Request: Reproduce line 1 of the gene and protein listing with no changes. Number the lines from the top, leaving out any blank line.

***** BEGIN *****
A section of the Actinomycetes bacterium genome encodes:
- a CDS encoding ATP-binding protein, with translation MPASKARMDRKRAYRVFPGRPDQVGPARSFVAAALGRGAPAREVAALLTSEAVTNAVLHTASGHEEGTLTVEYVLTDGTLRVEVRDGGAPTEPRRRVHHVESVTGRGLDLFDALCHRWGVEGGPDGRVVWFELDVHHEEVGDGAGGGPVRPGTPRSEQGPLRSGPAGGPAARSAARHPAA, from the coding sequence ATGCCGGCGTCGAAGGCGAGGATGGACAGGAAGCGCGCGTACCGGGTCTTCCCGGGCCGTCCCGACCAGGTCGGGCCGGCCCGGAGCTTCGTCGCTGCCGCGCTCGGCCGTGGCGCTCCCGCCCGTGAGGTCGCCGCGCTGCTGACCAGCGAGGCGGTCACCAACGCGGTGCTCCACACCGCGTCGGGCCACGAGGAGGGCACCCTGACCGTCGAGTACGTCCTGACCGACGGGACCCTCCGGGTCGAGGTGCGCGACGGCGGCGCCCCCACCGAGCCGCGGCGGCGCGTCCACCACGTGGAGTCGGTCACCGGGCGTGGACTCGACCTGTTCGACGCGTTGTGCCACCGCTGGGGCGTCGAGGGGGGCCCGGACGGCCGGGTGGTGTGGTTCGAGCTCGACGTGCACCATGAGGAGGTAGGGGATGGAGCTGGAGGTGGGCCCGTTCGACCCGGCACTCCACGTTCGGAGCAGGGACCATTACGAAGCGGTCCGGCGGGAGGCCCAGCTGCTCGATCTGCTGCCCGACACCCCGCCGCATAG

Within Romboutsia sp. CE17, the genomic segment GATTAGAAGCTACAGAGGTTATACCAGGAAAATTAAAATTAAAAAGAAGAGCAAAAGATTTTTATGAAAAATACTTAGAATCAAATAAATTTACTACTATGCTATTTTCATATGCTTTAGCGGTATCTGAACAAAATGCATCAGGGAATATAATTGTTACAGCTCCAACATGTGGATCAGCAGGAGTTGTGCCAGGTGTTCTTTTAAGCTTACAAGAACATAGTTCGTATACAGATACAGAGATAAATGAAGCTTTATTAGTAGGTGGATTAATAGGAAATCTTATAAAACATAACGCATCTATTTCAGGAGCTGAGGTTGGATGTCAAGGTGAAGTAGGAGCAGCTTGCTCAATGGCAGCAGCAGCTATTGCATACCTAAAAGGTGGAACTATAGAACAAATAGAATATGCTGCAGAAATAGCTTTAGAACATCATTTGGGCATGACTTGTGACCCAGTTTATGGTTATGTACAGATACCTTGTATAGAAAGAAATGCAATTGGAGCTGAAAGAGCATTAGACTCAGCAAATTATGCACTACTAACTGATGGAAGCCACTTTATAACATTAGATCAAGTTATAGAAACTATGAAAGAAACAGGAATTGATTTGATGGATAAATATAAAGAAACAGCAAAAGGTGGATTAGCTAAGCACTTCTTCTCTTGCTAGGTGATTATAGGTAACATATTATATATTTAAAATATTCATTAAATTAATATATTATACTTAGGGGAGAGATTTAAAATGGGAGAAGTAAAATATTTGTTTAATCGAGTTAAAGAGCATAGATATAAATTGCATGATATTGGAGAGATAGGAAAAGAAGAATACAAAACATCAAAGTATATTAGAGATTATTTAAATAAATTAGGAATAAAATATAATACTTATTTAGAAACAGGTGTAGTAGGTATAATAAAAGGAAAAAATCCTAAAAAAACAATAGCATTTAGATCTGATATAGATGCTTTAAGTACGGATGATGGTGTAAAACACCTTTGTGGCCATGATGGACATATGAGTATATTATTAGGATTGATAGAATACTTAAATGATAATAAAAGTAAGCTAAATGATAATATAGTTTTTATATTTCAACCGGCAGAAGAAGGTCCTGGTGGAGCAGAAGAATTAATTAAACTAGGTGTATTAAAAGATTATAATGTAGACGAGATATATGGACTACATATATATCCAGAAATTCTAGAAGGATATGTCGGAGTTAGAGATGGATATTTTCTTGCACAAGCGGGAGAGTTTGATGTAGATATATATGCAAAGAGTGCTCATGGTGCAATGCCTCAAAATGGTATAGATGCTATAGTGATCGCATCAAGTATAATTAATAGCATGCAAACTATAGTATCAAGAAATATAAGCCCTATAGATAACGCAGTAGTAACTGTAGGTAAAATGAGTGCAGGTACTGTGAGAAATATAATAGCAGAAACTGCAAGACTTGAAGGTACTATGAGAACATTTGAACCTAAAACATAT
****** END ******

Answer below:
A section of the Actinomycetes bacterium genome encodes: